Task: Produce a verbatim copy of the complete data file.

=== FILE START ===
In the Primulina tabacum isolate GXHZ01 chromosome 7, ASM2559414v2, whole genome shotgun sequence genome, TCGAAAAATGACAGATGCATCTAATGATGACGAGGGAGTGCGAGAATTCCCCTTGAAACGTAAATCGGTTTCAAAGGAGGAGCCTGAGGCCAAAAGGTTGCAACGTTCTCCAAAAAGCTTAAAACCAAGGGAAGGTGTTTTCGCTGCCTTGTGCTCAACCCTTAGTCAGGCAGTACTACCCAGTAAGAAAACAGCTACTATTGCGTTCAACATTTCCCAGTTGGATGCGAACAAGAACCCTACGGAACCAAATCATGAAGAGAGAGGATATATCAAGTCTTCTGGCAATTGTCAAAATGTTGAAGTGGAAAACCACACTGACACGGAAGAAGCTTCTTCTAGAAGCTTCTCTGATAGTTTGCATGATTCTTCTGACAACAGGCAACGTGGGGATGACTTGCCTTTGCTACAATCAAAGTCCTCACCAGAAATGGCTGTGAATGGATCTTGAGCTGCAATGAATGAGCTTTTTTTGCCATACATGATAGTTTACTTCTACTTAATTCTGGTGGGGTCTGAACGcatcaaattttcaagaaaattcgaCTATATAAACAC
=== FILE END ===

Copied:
In the Primulina tabacum isolate GXHZ01 chromosome 7, ASM2559414v2, whole genome shotgun sequence genome, TCGAAAAATGACAGATGCATCTAATGATGACGAGGGAGTGCGAGAATTCCCCTTGAAACGTAAATCGGTTTCAAAGGAGGAGCCTGAGGCCAAAAGGTTGCAACGTTCTCCAAAAAGCTTAAAACCAAGGGAAGGTGTTTTCGCTGCCTTGTGCTCAACCCTTAGTCAGGCAGTACTACCCAGTAAGAAAACAGCTACTATTGCGTTCAACATTTCCCAGTTGGATGCGAACAAGAACCCTACGGAACCAAATCATGAAGAGAGAGGATATATCAAGTCTTCTGGCAATTGTCAAAATGTTGAAGTGGAAAACCACACTGACACGGAAGAAGCTTCTTCTAGAAGCTTCTCTGATAGTTTGCATGATTCTTCTGACAACAGGCAACGTGGGGATGACTTGCCTTTGCTACAATCAAAGTCCTCACCAGAAATGGCTGTGAATGGATCTTGAGCTGCAATGAATGAGCTTTTTTTGCCATACATGATAGTTTACTTCTACTTAATTCTGGTGGGGTCTGAACGcatcaaattttcaagaaaattcgaCTATATAAACAC